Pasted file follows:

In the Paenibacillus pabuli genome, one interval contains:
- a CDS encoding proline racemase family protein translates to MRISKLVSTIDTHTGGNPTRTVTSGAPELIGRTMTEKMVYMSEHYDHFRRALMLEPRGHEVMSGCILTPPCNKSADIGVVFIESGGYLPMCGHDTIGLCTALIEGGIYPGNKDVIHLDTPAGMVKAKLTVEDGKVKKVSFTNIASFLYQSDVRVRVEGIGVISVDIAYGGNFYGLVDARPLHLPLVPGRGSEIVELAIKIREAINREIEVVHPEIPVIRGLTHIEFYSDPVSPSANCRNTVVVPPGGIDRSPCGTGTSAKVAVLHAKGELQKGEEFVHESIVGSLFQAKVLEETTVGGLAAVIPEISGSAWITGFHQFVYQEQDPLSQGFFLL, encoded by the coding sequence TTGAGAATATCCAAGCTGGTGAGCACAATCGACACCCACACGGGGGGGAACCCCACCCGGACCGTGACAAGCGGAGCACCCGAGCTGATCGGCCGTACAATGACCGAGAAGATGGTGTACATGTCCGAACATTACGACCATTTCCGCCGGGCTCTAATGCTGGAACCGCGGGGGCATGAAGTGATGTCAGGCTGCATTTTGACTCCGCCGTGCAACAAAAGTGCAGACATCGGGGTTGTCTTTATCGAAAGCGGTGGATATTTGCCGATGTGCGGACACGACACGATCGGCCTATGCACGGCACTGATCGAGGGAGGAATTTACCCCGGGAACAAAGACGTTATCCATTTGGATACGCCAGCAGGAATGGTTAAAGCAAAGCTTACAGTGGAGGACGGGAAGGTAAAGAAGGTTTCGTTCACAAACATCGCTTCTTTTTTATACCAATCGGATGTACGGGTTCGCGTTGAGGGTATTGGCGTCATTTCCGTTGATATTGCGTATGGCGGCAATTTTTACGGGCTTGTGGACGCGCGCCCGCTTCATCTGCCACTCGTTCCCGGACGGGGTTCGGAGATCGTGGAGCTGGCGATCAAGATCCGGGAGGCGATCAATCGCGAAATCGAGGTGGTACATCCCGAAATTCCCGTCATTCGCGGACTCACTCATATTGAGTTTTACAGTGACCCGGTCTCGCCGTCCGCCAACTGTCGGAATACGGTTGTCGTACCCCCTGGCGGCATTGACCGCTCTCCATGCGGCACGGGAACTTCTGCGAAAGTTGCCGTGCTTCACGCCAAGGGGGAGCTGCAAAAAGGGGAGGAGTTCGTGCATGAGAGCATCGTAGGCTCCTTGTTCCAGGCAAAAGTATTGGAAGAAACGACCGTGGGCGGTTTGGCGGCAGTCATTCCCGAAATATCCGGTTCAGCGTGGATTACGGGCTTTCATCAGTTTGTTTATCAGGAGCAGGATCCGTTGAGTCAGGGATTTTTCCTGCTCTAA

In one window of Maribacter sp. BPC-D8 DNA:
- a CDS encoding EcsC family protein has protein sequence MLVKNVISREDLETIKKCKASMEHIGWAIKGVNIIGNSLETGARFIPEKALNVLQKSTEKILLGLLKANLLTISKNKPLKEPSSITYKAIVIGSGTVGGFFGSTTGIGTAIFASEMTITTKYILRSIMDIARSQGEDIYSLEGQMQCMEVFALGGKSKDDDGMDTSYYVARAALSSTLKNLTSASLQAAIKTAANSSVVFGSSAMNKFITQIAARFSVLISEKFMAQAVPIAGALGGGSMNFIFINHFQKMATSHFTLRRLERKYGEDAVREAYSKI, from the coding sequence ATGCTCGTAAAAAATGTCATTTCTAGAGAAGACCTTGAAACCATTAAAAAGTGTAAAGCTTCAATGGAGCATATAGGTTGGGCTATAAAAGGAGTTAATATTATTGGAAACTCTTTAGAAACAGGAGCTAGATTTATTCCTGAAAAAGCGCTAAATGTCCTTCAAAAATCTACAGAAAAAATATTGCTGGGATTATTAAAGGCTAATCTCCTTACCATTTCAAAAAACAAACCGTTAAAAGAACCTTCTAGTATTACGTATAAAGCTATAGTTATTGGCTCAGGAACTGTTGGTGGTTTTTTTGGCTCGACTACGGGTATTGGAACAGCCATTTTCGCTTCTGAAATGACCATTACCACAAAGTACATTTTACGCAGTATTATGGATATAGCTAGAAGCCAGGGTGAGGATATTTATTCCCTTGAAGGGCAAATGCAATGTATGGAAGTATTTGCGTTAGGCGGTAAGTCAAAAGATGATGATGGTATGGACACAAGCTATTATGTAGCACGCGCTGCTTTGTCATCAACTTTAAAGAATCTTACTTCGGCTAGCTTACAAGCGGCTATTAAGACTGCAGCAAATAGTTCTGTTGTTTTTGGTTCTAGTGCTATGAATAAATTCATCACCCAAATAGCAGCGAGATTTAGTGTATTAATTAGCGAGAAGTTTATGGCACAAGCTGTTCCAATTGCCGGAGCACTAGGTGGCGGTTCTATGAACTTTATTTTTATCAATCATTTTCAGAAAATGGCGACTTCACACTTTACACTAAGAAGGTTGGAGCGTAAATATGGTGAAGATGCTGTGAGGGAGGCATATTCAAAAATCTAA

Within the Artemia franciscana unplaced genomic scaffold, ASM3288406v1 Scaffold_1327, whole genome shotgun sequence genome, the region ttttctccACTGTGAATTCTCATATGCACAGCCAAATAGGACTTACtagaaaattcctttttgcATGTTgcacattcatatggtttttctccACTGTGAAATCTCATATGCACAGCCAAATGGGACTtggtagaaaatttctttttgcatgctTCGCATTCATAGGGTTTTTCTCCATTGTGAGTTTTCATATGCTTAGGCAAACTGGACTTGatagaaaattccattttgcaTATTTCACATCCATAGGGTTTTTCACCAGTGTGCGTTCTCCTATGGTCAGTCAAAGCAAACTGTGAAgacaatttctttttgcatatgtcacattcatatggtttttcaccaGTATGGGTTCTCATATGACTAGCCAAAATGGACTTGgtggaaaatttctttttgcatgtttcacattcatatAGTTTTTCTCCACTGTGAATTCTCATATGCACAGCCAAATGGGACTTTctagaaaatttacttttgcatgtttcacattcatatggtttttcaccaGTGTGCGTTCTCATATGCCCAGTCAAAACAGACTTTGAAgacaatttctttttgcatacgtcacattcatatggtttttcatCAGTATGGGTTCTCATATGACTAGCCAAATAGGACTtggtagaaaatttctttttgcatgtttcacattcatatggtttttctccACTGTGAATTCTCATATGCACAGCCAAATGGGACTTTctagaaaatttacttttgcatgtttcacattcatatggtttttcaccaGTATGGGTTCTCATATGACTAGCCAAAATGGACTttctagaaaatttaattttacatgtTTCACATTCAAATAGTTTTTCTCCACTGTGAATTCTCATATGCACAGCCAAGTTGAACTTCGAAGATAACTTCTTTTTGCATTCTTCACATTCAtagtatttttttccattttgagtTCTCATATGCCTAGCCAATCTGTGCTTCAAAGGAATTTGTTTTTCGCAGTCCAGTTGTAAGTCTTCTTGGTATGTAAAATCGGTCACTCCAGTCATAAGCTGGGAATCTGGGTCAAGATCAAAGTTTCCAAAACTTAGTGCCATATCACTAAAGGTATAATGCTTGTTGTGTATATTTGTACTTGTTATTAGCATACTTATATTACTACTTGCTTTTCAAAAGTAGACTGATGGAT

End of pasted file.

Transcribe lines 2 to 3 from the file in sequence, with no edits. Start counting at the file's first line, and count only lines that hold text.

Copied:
- a CDS encoding proline racemase family protein translates to MRISKLVSTIDTHTGGNPTRTVTSGAPELIGRTMTEKMVYMSEHYDHFRRALMLEPRGHEVMSGCILTPPCNKSADIGVVFIESGGYLPMCGHDTIGLCTALIEGGIYPGNKDVIHLDTPAGMVKAKLTVEDGKVKKVSFTNIASFLYQSDVRVRVEGIGVISVDIAYGGNFYGLVDARPLHLPLVPGRGSEIVELAIKIREAINREIEVVHPEIPVIRGLTHIEFYSDPVSPSANCRNTVVVPPGGIDRSPCGTGTSAKVAVLHAKGELQKGEEFVHESIVGSLFQAKVLEETTVGGLAAVIPEISGSAWITGFHQFVYQEQDPLSQGFFLL, encoded by the coding sequence TTGAGAATATCCAAGCTGGTGAGCACAATCGACACCCACACGGGGGGGAACCCCACCCGGACCGTGACAAGCGGAGCACCCGAGCTGATCGGCCGTACAATGACCGAGAAGATGGTGTACATGTCCGAACATTACGACCATTTCCGCCGGGCTCTAATGCTGGAACCGCGGGGGCATGAAGTGATGTCAGGCTGCATTTTGACTCCGCCGTGCAACAAAAGTGCAGACATCGGGGTTGTCTTTATCGAAAGCGGTGGATATTTGCCGATGTGCGGACACGACACGATCGGCCTATGCACGGCACTGATCGAGGGAGGAATTTACCCCGGGAACAAAGACGTTATCCATTTGGATACGCCAGCAGGAATGGTTAAAGCAAAGCTTACAGTGGAGGACGGGAAGGTAAAGAAGGTTTCGTTCACAAACATCGCTTCTTTTTTATACCAATCGGATGTACGGGTTCGCGTTGAGGGTATTGGCGTCATTTCCGTTGATATTGCGTATGGCGGCAATTTTTACGGGCTTGTGGACGCGCGCCCGCTTCATCTGCCACTCGTTCCCGGACGGGGTTCGGAGATCGTGGAGCTGGCGATCAAGATCCGGGAGGCGATCAATCGCGAAATCGAGGTGGTACATCCCGAAATTCCCGTCATTCGCGGACTCACTCATATTGAGTTTTACAGTGACCCGGTCTCGCCGTCCGCCAACTGTCGGAATACGGTTGTCGTACCCCCTGGCGGCATTGACCGCTCTCCATGCGGCACGGGAACTTCTGCGAAAGTTGCCGTGCTTCACGCCAAGGGGGAGCTGCAAAAAGGGGAGGAGTTCGTGCATGAGAGCATCGTAGGCTCCTTGTTCCAGGCAAAAGTATTGGAAGAAACGACCGTGGGCGGTTTGGCGGCAGTCATTCCCGAAATATCCGGTTCAGCGTGGATTACGGGCTTTCATCAGTTTGTTTATCAGGAGCAGGATCCGTTGAGTCAGGGATTTTTCCTGCTCTAA

In one window of Maribacter sp. BPC-D8 DNA: